I’m very pleased to have my latest story, “Oil People,” appear in the most recent issue of Maisonneuve. This story is a revamp of the standard run-of-the-mill oil museum, Chernobyl babies, mutants, and juvenile sexuality tale. Thanks to Madi Haslam for her keen editorial ear and eye, and to Franziska Barzyk for furnishing the story with a beautiful illustration. This story is particularly close to my heart because it’s the impetus for a novel-in-progress. The story is available free for a limited time on the Maisonneuve website. If you happen to read it, and want to share some feedback, I’d love to hear from you.
Holy cow. My story, “Chemical Valley,” first published in The Fiddlehead, has been named as a finalist for the Writers’ Trust McClelland & Stewart Journey Prize! The story is up against Lisa Foad’s “Hunting” and Jessica Johns’ “Bad Cree.” I’m looking forward to reading both those stories, and all the other finalists, when I get my hands on The Journey Prize Stories 32. The winner will be announced on October 21, during an online Writers’ Trust event.
Here’s what the jury had to say about my story:
“In David Huebert’s ‘Chemical Valley,’ the narrator’s remarkable voice is laced with dark humour while displaying a tremendous depth of feeling as he cares for his dying partner and navigates a dangerous workplace replete with unpleasant coworkers. This is a complex story about love, death, and grief set in a contemporary Canadian community plagued by petrochemical-induced diseases and environmental ruin. The attention to language is so meticulous that tragedy is imbued with an aura of beauty. Each exquisite sentence in ‘Chemical Valley’ produces a sense of wonderment as the narrative crescendos to its harrowing conclusion.”
— 2020 Journey Prize Jury (Amy Jones, and Doretta Lau, and Téa Mutonji)
I feel enormously fortunate, and I’ve got many people to thank. First, I’m hugely grateful to all the hard-working staff and volunteers at The Fiddlehead, where this story was first published, and particularly to Fiction Editors Mark Anthony Jarman, Clarissa Hurley, and Gerard Beirne, and to Editor Sue Sinclair. I’m also hugely thankful to The Writers’ Trust of Canada, McClelland & Stewart, and Editor Anita Chong for making the Journey Prize happen and giving an opportunity to young writers. I’m also grateful to James A. Michener, who inaugurated the award by donating the Canadian royalties of his 1988 novel, Journey.
This whole thing is a big deal for me as “Chemical Valley” is the title story of a new collection I’ve been working on for some time now. Getting closer and closer to book meets world–can’t wait!
I’ve got some happy fiction news to report: 2 stories from my new collection-in-progress, Chemical Valley, have found stellar homes recently.
First, “Chemical Valley,” has been longlisted for The Journey Prize. This story, the lead piece in the new collection, was originally published in The Fiddlehead. I owe a huge thanks to whiz writer and excellent Fiction Editor Mark Anthony Jarman, and to all the rest of the lovely people at the Fid. I’m so pleased that this story will now be included in The Journey Prize Stories: 32 alongside the other talented longlisted writers like Canisia Lubrin, Paola Ferrante, and Jessica Johns. I’m also deeply grateful to judges Amy Jones, Doretta Lau, and Téa Mutonji. It’s my first time in the prestigious Journey anthology, a huge milestone. The story itself is new to me in its exploration of the gothic atmosphere. Set in the petrochemical mecca of Sarnia, Ontario, Jerry Oliver struggles with a dangerous workplace and the slow sickness and dread descending on this community. In the middle, there’s a little taxidermic twist.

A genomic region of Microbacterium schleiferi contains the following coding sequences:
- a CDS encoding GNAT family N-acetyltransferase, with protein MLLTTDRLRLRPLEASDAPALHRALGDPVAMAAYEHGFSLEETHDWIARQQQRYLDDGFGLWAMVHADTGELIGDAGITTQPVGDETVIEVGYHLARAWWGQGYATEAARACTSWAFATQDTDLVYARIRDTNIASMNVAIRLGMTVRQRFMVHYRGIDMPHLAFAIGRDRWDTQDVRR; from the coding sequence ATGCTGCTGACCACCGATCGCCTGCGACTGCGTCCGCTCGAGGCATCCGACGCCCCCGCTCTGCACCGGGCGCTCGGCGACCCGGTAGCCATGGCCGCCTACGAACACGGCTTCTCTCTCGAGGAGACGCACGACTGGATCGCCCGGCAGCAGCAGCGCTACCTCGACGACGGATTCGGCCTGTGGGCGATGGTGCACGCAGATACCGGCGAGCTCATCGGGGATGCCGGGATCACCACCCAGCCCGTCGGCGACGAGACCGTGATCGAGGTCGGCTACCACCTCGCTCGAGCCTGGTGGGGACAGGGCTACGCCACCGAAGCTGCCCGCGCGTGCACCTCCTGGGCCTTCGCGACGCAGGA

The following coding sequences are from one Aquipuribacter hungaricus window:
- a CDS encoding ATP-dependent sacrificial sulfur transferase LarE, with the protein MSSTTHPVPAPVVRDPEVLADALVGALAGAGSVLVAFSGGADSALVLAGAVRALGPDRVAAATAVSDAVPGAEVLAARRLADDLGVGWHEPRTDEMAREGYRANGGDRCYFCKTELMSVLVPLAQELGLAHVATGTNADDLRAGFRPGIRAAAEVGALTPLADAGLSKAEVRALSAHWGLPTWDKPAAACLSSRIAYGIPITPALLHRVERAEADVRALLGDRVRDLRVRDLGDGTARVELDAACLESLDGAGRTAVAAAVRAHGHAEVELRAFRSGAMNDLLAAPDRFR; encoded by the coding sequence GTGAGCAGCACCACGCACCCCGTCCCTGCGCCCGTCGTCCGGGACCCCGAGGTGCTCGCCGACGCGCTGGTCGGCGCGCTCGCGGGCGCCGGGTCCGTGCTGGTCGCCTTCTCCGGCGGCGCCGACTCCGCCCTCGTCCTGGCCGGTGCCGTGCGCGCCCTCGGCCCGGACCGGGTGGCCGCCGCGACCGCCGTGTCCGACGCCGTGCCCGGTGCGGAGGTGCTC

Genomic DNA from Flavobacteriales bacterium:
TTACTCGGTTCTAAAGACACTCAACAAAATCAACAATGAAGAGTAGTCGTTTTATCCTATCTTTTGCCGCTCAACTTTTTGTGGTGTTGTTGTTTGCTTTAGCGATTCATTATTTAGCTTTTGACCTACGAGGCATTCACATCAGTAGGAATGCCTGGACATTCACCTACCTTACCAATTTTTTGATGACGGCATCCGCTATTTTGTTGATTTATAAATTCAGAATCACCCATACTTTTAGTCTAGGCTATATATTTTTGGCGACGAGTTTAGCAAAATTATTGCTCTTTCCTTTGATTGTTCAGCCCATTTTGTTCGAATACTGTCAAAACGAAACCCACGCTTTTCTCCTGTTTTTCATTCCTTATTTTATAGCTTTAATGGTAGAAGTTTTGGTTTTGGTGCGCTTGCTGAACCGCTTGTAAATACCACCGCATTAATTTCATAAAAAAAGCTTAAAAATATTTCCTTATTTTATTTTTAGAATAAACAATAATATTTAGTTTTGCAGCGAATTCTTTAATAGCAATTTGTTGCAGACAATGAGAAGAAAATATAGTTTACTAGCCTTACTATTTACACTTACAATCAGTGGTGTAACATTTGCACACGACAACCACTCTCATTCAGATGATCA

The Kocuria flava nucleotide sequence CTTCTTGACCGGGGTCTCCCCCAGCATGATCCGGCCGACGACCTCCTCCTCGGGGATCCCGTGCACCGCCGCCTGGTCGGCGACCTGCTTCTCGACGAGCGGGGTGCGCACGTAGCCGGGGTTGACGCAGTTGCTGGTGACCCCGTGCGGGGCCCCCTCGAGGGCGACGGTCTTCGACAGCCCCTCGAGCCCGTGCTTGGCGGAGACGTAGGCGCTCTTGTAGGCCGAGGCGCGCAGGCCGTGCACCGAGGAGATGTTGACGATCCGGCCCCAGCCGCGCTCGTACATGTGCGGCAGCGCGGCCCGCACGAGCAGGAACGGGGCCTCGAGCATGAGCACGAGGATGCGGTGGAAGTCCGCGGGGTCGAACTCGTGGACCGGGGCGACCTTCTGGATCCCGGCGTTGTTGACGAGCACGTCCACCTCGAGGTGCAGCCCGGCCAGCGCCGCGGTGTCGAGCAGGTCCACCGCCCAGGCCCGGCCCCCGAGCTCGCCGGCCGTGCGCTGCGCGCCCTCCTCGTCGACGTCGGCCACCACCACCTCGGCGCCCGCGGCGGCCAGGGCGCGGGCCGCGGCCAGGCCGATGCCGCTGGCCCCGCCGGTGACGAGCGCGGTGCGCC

I’m grateful to the Writers Trust, McClelland & Stewart, and Editor Anita Chong for making the Journey Prize happen and giving an opportunity to young writers. I’m also grateful to James A. Michener, who inaugurated the award by donating the Canadian royalties of his 1988 novel, Journey.
Second, “Swamp Things,” has found a home in the most recent issue of The New Quarterly. I’m grateful to TNQ’s superb Editor-in-Chief Pamela Mulloy, and to all the volunteers and staff at this excellent journal. In this issue, I’m honoured to have my work appear alongside talented writers like Kathy Page, Meg Todd, Wendy Donawa, and Dave Margoshes. “Swamp Things” is the story of a teenage girl living in Sarnia dealing with climate grief, pollution, and our world’s uncertain future while being taken advantage of by a charismatic teacher.
I’m grateful to the London Arts Council and the Ontario Arts Council for providing much-needed funding as these stories came, gradually, to find their form.
I made a new book of poetry! This one has been in the works for years and I’m super thrilled to have it published by Palimpsest Press, where I was very fortunate to work with the talented editor and poet Jim Johnstone. Do I need to mention the cover? Thanks to Ellie Hastings for the cover design.
You can preorder the book online through Palimpsest or your local bookstore.
Here’s what another poet I deeply admire, Margaret Christakos, had to say about the collection:
“Huebert’s Humanimus conjures a farmyard of earthly debauchery, siding with the misused and woebegone animals humans seem to need to debase and consume. No quiet Canadian nature poetry here: Huebert steeps the “sphincteral” “demon fluid” of language’s baroque appetites into a “blubber-milk” “bite song” to frenzy between our dream-teeth. Poetic forms that favour repetition and transmutation of word and line structure act as sturdy racks for these sensational forays into the wild in us.” — Margaret Christakos
Calling all biophiles! I’m pleased to announce a call for submissions of fiction, poetry, and CNF for an upcoming special issue of The Dalhousie Review on the theme of biophilia (love of life). Please share away and consider submitting. Deadline July. Send work to email@example.com. Complete details on submissions here: